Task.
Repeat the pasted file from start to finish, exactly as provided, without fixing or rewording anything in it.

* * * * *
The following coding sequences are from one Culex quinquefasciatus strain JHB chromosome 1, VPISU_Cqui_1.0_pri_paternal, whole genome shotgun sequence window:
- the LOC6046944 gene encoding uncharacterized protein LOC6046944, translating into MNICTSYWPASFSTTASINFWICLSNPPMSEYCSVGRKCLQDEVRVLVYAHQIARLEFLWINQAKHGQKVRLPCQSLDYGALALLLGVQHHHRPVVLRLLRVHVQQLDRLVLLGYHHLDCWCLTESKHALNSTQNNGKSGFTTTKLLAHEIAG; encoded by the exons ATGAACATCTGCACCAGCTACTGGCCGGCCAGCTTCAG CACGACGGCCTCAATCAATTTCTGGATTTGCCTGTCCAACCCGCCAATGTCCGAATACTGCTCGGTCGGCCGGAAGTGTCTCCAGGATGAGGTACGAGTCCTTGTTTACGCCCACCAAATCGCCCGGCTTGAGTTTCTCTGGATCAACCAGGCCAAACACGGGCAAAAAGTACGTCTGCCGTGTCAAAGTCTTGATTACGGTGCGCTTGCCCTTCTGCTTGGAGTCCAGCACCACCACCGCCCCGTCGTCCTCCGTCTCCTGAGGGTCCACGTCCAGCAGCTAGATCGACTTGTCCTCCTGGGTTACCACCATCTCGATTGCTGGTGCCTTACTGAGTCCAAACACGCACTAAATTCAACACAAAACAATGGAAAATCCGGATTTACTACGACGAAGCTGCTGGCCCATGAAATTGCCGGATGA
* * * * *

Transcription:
The following coding sequences are from one Culex quinquefasciatus strain JHB chromosome 1, VPISU_Cqui_1.0_pri_paternal, whole genome shotgun sequence window:
- the LOC6046944 gene encoding uncharacterized protein LOC6046944, translating into MNICTSYWPASFSTTASINFWICLSNPPMSEYCSVGRKCLQDEVRVLVYAHQIARLEFLWINQAKHGQKVRLPCQSLDYGALALLLGVQHHHRPVVLRLLRVHVQQLDRLVLLGYHHLDCWCLTESKHALNSTQNNGKSGFTTTKLLAHEIAG; encoded by the exons ATGAACATCTGCACCAGCTACTGGCCGGCCAGCTTCAG CACGACGGCCTCAATCAATTTCTGGATTTGCCTGTCCAACCCGCCAATGTCCGAATACTGCTCGGTCGGCCGGAAGTGTCTCCAGGATGAGGTACGAGTCCTTGTTTACGCCCACCAAATCGCCCGGCTTGAGTTTCTCTGGATCAACCAGGCCAAACACGGGCAAAAAGTACGTCTGCCGTGTCAAAGTCTTGATTACGGTGCGCTTGCCCTTCTGCTTGGAGTCCAGCACCACCACCGCCCCGTCGTCCTCCGTCTCCTGAGGGTCCACGTCCAGCAGCTAGATCGACTTGTCCTCCTGGGTTACCACCATCTCGATTGCTGGTGCCTTACTGAGTCCAAACACGCACTAAATTCAACACAAAACAATGGAAAATCCGGATTTACTACGACGAAGCTGCTGGCCCATGAAATTGCCGGATGA